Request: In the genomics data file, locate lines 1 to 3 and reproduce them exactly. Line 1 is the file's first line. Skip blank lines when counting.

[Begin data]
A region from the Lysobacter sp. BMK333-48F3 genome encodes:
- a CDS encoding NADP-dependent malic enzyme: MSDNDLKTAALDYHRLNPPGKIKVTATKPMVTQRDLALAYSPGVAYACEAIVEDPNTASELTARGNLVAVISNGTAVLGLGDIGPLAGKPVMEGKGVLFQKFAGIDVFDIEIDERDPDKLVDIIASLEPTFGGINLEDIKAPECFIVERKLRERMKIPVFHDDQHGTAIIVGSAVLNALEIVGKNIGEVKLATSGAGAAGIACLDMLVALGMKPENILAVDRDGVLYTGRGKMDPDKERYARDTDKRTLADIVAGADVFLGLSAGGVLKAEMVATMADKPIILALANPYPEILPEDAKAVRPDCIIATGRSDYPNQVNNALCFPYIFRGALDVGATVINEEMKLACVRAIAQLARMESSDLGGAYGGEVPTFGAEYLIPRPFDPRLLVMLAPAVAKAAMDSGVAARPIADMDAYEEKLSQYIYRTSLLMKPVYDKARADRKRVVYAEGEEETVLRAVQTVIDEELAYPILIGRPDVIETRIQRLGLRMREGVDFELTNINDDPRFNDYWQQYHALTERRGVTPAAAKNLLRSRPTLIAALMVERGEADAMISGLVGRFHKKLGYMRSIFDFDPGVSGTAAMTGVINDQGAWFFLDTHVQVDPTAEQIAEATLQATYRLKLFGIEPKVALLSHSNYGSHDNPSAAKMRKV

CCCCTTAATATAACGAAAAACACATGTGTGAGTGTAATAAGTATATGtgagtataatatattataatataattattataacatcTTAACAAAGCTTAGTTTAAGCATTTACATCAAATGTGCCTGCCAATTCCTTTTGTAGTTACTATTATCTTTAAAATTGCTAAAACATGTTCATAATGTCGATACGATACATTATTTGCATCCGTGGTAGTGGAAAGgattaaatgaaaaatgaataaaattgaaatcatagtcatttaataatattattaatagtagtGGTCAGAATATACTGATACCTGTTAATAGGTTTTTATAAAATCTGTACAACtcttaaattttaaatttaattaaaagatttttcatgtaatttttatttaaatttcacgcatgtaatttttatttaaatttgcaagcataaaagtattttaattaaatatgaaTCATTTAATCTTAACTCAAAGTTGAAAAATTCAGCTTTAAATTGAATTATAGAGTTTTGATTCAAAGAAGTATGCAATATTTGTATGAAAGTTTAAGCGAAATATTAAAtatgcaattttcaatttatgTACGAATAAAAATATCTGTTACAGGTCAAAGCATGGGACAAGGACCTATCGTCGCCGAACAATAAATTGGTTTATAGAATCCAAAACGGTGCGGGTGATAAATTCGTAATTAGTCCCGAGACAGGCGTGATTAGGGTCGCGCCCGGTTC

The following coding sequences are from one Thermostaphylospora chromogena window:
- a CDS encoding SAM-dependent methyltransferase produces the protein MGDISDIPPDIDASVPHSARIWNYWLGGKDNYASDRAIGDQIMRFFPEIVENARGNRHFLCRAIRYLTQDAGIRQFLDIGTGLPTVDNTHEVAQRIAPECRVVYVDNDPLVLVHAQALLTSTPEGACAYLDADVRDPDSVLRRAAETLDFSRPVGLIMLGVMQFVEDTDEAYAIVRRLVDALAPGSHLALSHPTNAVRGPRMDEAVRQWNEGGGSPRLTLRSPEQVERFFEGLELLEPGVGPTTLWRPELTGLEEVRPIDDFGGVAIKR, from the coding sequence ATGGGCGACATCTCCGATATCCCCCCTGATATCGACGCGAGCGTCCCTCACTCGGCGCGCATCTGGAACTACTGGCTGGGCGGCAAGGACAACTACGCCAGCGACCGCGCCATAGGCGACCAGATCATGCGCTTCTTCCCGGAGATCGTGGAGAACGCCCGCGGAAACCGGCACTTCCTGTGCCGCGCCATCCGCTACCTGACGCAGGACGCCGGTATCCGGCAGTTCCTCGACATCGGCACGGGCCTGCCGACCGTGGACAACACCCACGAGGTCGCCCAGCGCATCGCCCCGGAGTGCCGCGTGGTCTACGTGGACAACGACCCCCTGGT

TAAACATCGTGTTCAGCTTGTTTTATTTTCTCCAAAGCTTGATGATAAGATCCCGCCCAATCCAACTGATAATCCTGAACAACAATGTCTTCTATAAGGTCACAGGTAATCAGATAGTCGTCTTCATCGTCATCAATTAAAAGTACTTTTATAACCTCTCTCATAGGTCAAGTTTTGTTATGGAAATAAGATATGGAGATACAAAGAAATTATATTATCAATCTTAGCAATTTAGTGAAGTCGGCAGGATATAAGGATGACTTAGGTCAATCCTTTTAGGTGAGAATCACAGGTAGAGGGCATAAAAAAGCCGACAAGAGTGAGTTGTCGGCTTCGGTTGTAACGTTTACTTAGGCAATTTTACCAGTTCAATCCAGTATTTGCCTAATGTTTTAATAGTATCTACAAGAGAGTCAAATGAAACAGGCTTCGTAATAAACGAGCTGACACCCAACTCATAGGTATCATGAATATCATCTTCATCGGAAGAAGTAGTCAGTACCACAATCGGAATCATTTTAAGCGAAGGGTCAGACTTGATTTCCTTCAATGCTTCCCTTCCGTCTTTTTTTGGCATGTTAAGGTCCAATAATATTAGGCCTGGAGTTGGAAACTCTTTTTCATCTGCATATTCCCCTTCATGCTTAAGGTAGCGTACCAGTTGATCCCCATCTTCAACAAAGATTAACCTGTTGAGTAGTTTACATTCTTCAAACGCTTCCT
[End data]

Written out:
A region from the Lysobacter sp. BMK333-48F3 genome encodes:
- a CDS encoding NADP-dependent malic enzyme: MSDNDLKTAALDYHRLNPPGKIKVTATKPMVTQRDLALAYSPGVAYACEAIVEDPNTASELTARGNLVAVISNGTAVLGLGDIGPLAGKPVMEGKGVLFQKFAGIDVFDIEIDERDPDKLVDIIASLEPTFGGINLEDIKAPECFIVERKLRERMKIPVFHDDQHGTAIIVGSAVLNALEIVGKNIGEVKLATSGAGAAGIACLDMLVALGMKPENILAVDRDGVLYTGRGKMDPDKERYARDTDKRTLADIVAGADVFLGLSAGGVLKAEMVATMADKPIILALANPYPEILPEDAKAVRPDCIIATGRSDYPNQVNNALCFPYIFRGALDVGATVINEEMKLACVRAIAQLARMESSDLGGAYGGEVPTFGAEYLIPRPFDPRLLVMLAPAVAKAAMDSGVAARPIADMDAYEEKLSQYIYRTSLLMKPVYDKARADRKRVVYAEGEEETVLRAVQTVIDEELAYPILIGRPDVIETRIQRLGLRMREGVDFELTNINDDPRFNDYWQQYHALTERRGVTPAAAKNLLRSRPTLIAALMVERGEADAMISGLVGRFHKKLGYMRSIFDFDPGVSGTAAMTGVINDQGAWFFLDTHVQVDPTAEQIAEATLQATYRLKLFGIEPKVALLSHSNYGSHDNPSAAKMRKV

CCCCTTAATATAACGAAAAACACATGTGTGAGTGTAATAAGTATATGtgagtataatatattataatataattattataacatcTTAACAAAGCTTAGTTTAAGCATTTACATCAAATGTGCCTGCCAATTCCTTTTGTAGTTACTATTATCTTTAAAATTGCTAAAACATGTTCATAATGTCGATACGATACATTATTTGCATCCGTGGTAGTGGAAAGgattaaatgaaaaatgaataaaattgaaatcatagtcatttaataatattattaatagtagtGGTCAGAATATACTGATACCTGTTAATAGGTTTTTATAAAATCTGTACAACtcttaaattttaaatttaattaaaagatttttcatgtaatttttatttaaatttcacgcatgtaatttttatttaaatttgcaagcataaaagtattttaattaaatatgaaTCATTTAATCTTAACTCAAAGTTGAAAAATTCAGCTTTAAATTGAATTATAGAGTTTTGATTCAAAGAAGTATGCAATATTTGTATGAAAGTTTAAGCGAAATATTAAAtatgcaattttcaatttatgTACGAATAAAAATATCTGTTACAGGTCAAAGCATGGGACAAGGACCTATCGTCGCCGAACAATAAATTGGTTTATAGAATCCAAAACGGTGCGGGTGATAAATTCGTAATTAGTCCCGAGACAGGCGTGATTAGGGTCGCGCCCGGTTC